- A Year’s Worth of Calm: For $69.99, you can give an annual subscription to the Calm app, which is designed to provide stress relief. For those new to meditation, there’s a course that teaches the basics and several new meditations every day. For those struggling to sleep, there are adult bedtime stories read by the likes of Matthew McConaughey and Idris Elba.
- Nature as Self-Care: There’s a lot of research detailing how being out in nature is good for mental health. Consider gifting the $80 “America the Beautiful” pass that gives access to more than 2,000 national parks and recreation areas.
- For New Parents: New parents will likely be dealing with a lot of stress in the new year. A membership to New Kind connects parents with doulas who provide advice on everything from sleep schedules to feeding issues to anxiety about returning to work. It costs $349 a month for unlimited text and video support.
Their Favorite Storytelling Galore
We’re in a golden age of content, with so many ways to consume stories. All you have to do is figure out what kind of stories your loved one enjoys and how they want to take them in.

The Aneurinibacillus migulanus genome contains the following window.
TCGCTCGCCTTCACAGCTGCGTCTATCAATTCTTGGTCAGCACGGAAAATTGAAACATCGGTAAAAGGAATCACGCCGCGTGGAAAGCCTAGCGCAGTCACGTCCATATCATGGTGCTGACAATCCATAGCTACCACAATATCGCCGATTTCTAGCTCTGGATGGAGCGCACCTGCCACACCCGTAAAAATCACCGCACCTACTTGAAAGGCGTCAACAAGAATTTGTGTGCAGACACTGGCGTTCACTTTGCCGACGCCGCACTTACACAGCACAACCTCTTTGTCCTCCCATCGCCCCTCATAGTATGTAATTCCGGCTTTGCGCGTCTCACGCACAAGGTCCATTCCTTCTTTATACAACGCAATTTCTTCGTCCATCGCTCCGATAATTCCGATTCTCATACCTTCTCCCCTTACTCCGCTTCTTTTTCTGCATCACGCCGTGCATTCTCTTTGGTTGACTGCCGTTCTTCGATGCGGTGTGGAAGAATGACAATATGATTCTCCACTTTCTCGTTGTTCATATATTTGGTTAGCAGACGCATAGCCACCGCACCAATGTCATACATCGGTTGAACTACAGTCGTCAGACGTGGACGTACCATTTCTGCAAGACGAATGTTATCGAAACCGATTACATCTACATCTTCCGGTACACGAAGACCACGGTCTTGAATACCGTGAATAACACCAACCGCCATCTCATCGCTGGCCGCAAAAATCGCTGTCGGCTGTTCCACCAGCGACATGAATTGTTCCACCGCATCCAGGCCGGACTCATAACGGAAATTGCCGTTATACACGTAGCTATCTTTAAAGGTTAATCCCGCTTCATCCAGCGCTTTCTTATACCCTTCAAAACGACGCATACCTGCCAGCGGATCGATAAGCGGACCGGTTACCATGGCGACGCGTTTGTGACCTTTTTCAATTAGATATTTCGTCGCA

- For the Bookworm: Many local bookstores offer subscriptions, where booksellers curate their favorite new releases. If this isn’t offered locally, the Book of the Month club curates five new books every month across many genres by a team of book lovers who know the industry well. (Sometimes the club even offers books that haven’t been released to the public yet.) Subscribers pay $15 for each hardcover book, which is often cheaper than what you’d pay on Amazon or at a bookstore. You can buy a gift subscription for 3, 6, or 12 months.
- For the Audio Book Lover: For those who love books but don’t have time to read, a subscription to Audible might do the trick. For $15 a month, people can choose a new book each month, which they can keep forever.
- For Fans of Long-Form Journalism: If your friend prefers in-depth articles, you might give a subscription to Audm. For $8.99 a month or $59.99 a year, you’ll provide them the opportunity to listen to thousands of long-form articles from places like The New Yorker, The Atlantic, and The New York Times, read by professional voice actors.